Throughout history, some religions were used as socio-political weapons: some people were told what to or (more precisely) not to embrace and some others were busy making those lists. And moving further with this, some people believed that those giving orders had the voice of »god« inside them, others felt/knew/stated that this was all a charade. Given this particular equation, some people will consider their religion to be their god’s hand at work, others will believe that it is just another word for keeping people in line, making them easier to manipulate. (ironically, you don’t have to create a story to do this, not now at least, and I’m sure that then there were also simpler ways. There is always the nice lady telling you what to buy and so forth). What is missing from the sentences above? Amusingly enough, religion. Cause neither of cases deals with religion actually, but with some decisions being made by a group of people. I believe that the only viable starting point is history and not the one you were taught as a young lad, not history as a series of notable events with time-stamp markers. But history as a »museum« if you may. One that is timeless and encapsulates our »spirit«. In this case, religion is not longer this bureaucratic or political, not at all, in this case we have stories and symbols that best describe a group of people. In my opinion, religion was never about what was should or should not do, was never about one being blindly obedient to an a priori entity. People made it about that. I hardly believe that an entity beyond my powers of comprehension would need my obedience, as I hardly believe that a demiurge would sit and coach his own creation.

And this »timelessness« is what I have seen long ago in Tarkovsky‘s works (well, most of them) and what I am seeing in Lopushanski as well. Were it more »precise« than this, it would have been mechanical and meaningless.

I have mentioned early in the article that Letters from a dead man revolves around a group of people who survived after a nuclear meltdown (at least this is what it seems) and  living in a museum bunker. The location is not random and Lopushanski will use it again in his next feature film, Visitor of a museum which deals pretty much with the same topic. The museum in both cases acts as a portal, it is exactly the kind of »museum« I was talking about earlier.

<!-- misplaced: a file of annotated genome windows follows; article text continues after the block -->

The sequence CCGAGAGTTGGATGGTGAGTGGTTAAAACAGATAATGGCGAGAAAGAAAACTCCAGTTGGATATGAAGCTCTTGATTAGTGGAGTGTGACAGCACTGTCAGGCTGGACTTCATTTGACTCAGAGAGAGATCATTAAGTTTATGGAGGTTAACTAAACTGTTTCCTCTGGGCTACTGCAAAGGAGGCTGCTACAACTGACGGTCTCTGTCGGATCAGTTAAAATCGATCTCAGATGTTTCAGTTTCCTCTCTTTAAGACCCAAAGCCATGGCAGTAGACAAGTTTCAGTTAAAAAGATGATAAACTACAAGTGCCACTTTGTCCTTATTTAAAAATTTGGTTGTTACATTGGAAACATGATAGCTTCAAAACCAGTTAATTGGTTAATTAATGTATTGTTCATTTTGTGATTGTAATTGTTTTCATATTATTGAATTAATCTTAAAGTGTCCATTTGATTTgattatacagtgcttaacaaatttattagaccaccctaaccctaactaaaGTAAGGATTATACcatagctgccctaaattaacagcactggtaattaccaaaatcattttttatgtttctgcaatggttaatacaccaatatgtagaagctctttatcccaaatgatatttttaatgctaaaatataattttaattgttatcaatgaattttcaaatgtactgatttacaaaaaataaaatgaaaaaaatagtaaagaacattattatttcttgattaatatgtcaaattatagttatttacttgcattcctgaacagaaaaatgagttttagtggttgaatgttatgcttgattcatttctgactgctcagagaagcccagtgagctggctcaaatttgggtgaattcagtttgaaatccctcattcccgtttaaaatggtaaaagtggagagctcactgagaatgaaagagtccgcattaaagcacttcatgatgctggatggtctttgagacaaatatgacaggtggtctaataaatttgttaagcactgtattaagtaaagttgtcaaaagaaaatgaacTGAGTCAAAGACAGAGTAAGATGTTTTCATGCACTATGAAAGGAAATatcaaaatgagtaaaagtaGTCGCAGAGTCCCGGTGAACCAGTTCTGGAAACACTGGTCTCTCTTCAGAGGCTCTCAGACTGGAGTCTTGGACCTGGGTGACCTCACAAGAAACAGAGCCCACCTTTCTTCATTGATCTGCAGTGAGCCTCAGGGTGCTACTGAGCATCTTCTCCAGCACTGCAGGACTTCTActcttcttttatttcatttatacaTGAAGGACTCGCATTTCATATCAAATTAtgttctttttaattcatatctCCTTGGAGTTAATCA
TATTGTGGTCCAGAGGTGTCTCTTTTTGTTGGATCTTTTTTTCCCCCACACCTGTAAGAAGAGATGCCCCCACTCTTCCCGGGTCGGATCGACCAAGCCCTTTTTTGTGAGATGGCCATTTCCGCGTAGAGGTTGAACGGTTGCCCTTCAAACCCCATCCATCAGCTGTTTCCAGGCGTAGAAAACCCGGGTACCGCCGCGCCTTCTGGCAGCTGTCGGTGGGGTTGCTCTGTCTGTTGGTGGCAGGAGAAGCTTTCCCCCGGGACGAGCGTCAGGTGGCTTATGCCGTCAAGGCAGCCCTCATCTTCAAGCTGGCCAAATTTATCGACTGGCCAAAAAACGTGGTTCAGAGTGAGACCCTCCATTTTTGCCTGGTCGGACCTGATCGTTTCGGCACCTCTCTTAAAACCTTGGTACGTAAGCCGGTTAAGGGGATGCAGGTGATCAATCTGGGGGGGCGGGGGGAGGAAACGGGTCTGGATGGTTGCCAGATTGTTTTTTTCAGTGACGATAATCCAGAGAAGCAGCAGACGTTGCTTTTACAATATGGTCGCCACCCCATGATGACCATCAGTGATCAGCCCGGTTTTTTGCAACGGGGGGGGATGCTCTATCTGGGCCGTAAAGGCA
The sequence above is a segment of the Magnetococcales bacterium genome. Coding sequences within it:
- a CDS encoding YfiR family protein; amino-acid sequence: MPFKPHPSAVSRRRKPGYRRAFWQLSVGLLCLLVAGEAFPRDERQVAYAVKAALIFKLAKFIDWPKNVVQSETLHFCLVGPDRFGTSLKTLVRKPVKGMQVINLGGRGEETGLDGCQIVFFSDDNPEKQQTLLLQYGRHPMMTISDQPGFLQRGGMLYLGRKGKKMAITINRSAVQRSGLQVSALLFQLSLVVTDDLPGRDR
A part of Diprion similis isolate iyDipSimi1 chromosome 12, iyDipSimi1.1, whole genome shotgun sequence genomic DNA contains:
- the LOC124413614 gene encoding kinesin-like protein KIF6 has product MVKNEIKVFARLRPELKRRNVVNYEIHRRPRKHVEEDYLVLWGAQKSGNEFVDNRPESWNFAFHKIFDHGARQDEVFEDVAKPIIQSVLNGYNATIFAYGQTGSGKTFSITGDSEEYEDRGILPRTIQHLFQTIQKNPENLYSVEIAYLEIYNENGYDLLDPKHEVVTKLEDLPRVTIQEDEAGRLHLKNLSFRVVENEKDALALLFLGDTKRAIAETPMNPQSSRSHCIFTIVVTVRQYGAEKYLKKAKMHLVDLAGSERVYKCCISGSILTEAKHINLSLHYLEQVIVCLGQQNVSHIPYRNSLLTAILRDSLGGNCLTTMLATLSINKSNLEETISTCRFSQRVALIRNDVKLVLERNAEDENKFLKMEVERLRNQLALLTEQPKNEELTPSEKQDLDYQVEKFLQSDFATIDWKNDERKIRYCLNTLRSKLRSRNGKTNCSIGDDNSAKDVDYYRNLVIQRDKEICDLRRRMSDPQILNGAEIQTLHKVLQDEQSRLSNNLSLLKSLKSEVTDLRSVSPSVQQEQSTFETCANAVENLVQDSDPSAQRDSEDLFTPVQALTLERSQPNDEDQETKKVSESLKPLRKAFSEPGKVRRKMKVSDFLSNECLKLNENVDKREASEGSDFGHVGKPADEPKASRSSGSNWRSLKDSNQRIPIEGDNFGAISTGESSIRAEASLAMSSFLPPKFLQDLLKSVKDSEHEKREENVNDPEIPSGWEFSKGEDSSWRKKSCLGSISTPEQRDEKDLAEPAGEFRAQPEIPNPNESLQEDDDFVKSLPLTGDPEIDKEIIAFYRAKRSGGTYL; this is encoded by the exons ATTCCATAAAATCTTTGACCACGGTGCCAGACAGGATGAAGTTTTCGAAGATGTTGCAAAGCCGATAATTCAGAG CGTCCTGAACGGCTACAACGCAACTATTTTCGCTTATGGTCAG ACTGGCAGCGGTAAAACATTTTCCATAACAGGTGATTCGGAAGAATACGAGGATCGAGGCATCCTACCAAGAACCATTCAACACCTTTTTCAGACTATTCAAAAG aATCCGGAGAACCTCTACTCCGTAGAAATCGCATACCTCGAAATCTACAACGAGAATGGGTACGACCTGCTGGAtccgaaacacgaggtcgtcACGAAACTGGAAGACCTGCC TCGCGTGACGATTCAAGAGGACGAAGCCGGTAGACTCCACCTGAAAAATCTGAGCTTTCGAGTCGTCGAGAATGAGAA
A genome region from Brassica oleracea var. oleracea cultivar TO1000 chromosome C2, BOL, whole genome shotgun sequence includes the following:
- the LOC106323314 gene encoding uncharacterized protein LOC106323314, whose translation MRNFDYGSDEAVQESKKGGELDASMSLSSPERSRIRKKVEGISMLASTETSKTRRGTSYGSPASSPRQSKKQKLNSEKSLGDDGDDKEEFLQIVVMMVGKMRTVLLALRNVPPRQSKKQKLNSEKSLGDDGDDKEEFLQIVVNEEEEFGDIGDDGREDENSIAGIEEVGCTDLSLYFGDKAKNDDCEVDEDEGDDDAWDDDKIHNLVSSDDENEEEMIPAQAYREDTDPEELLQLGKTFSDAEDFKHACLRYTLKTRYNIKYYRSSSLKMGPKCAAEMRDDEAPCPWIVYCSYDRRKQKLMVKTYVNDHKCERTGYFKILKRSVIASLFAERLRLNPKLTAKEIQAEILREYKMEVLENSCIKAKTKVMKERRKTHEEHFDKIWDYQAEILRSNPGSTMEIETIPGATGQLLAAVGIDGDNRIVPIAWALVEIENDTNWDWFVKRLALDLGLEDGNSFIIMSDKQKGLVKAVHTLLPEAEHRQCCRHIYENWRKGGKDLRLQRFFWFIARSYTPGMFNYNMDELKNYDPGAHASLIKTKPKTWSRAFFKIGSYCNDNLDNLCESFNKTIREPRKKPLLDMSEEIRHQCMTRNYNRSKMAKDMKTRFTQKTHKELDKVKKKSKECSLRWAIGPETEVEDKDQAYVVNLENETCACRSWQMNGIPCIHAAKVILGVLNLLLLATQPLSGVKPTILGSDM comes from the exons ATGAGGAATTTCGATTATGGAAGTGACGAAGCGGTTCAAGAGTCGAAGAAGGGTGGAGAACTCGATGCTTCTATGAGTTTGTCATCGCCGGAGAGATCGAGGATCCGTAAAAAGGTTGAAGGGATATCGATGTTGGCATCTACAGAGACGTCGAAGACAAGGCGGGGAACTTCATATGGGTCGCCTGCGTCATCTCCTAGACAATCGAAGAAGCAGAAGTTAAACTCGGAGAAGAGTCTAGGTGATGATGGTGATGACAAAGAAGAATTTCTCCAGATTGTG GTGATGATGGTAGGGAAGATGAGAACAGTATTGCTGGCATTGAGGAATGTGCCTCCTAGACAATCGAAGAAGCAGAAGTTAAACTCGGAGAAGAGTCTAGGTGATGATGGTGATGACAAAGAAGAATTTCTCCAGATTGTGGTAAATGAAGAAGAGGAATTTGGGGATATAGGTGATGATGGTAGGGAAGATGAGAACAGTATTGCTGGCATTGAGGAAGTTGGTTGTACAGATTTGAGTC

There is another key element in the film: the children. They seem frail, but they display tremendous inner strength, in spite of having witnessed such atrocities. I wrote »key element« because for me. Letters from a dead man is not as pessimistic as it seems and even if nearly everything in the film seems to point towards imminent demise, the children carry out the hope that humanity will not end with this catastrophe. They are portrayed in a quiet manner, many things about them we hint and feel rather than see. There is also a strange, innate coldness about them somehow suggesting the idea of not being born(of course not to be taken literally, but rather by not being used to wallow in greed, vanity, cheap ideas and so forth). The same idea can be seen in Lopushanski‘s latest effort the 2006 adaptation of the Strugatsky brothers’ novel The Ugly Swans, but in this case everything is far more visible.

Returning to Letters…, the film is also a horrific future-mirror of a less-horrific present-world, a world currently ruled by greed, by excuses for greed, shallow punch lines and many other »beauties«. Actually, what is frightening about this film is that a catastrophe like the one there CAN actually HAPPEN.

All in all, Lopushanski is a worthwhile director, especially for those who admire Tarkovsky‘s work and are able to see the differences between the two, not only the similarities. I, for one, am eager to see the rest of his movies, because – so far – for me, they worked. Hopefully, they will work for you,  as well.

by Shade

photo | The Ugly Swans. 2006. Movie still

Full article here.



The following article was published in N-SPHERE August 2012 issue.


Some films take serious topics seriously, others take them more lightly – eventually use them as selling points – while others distort them to the point that they really seem comic episodes. But very few directors take them seriously, while laughing in their face.

In 1970, the French director Joël Séria helmed a little project called Don’t deliver us from evil. Carefully labeled by some critics as a »children’s film«, the movie however – at its time – frightened/shocked a couple of the more puritan hearts and very soon afterwards was banned in the US for »blasphemy«.

What is, somehow, rather funny, is that Don’t deliver us from evil is not a blasphemous film, nor is it a film that actually deals with two girls who have suddenly decided to worship Satan (or other thing like that). The film itself has no religious, nor philosophical touch of any kind. It is never solemn, nor is it personal, nor – ultimately – takes itself too seriously. Those seeking to find deeper arguments or truth for the film’s protagonists’ behavior will be greatly disappointed.